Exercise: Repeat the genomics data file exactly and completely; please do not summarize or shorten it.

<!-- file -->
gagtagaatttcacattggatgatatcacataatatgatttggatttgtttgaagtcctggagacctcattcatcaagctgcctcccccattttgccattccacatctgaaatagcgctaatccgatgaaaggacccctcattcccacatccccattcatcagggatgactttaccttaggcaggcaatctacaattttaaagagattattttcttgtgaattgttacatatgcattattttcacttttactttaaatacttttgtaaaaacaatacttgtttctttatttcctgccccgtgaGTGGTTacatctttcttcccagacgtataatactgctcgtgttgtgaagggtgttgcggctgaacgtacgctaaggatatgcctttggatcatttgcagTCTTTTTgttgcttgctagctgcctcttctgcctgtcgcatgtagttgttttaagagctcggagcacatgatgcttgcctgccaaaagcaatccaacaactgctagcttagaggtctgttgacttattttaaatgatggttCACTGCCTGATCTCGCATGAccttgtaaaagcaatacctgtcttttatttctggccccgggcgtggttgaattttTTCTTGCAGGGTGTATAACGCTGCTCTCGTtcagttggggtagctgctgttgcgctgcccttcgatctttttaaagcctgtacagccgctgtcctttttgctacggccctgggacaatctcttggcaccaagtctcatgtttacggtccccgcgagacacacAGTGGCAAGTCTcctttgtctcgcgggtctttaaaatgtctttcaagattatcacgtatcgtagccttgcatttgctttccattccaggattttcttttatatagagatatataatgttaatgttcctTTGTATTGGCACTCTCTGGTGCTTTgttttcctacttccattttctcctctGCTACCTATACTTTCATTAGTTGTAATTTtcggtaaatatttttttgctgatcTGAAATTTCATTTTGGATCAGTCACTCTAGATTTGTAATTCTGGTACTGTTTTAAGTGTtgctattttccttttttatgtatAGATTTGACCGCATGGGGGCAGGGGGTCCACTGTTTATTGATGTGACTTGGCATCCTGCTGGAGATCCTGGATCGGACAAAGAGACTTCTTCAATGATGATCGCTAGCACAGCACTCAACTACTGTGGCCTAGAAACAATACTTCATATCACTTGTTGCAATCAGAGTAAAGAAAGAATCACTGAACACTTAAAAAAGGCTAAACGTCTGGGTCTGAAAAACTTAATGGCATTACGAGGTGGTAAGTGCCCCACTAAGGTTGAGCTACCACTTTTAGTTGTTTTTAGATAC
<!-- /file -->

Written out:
gagtagaatttcacattggatgatatcacataatatgatttggatttgtttgaagtcctggagacctcattcatcaagctgcctcccccattttgccattccacatctgaaatagcgctaatccgatgaaaggacccctcattcccacatccccattcatcagggatgactttaccttaggcaggcaatctacaattttaaagagattattttcttgtgaattgttacatatgcattattttcacttttactttaaatacttttgtaaaaacaatacttgtttctttatttcctgccccgtgaGTGGTTacatctttcttcccagacgtataatactgctcgtgttgtgaagggtgttgcggctgaacgtacgctaaggatatgcctttggatcatttgcagTCTTTTTgttgcttgctagctgcctcttctgcctgtcgcatgtagttgttttaagagctcggagcacatgatgcttgcctgccaaaagcaatccaacaactgctagcttagaggtctgttgacttattttaaatgatggttCACTGCCTGATCTCGCATGAccttgtaaaagcaatacctgtcttttatttctggccccgggcgtggttgaattttTTCTTGCAGGGTGTATAACGCTGCTCTCGTtcagttggggtagctgctgttgcgctgcccttcgatctttttaaagcctgtacagccgctgtcctttttgctacggccctgggacaatctcttggcaccaagtctcatgtttacggtccccgcgagacacacAGTGGCAAGTCTcctttgtctcgcgggtctttaaaatgtctttcaagattatcacgtatcgtagccttgcatttgctttccattccaggattttcttttatatagagatatataatgttaatgttcctTTGTATTGGCACTCTCTGGTGCTTTgttttcctacttccattttctcctctGCTACCTATACTTTCATTAGTTGTAATTTtcggtaaatatttttttgctgatcTGAAATTTCATTTTGGATCAGTCACTCTAGATTTGTAATTCTGGTACTGTTTTAAGTGTtgctattttccttttttatgtatAGATTTGACCGCATGGGGGCAGGGGGTCCACTGTTTATTGATGTGACTTGGCATCCTGCTGGAGATCCTGGATCGGACAAAGAGACTTCTTCAATGATGATCGCTAGCACAGCACTCAACTACTGTGGCCTAGAAACAATACTTCATATCACTTGTTGCAATCAGAGTAAAGAAAGAATCACTGAACACTTAAAAAAGGCTAAACGTCTGGGTCTGAAAAACTTAATGGCATTACGAGGTGGTAAGTGCCCCACTAAGGTTGAGCTACCACTTTTAGTTGTTTTTAGATAC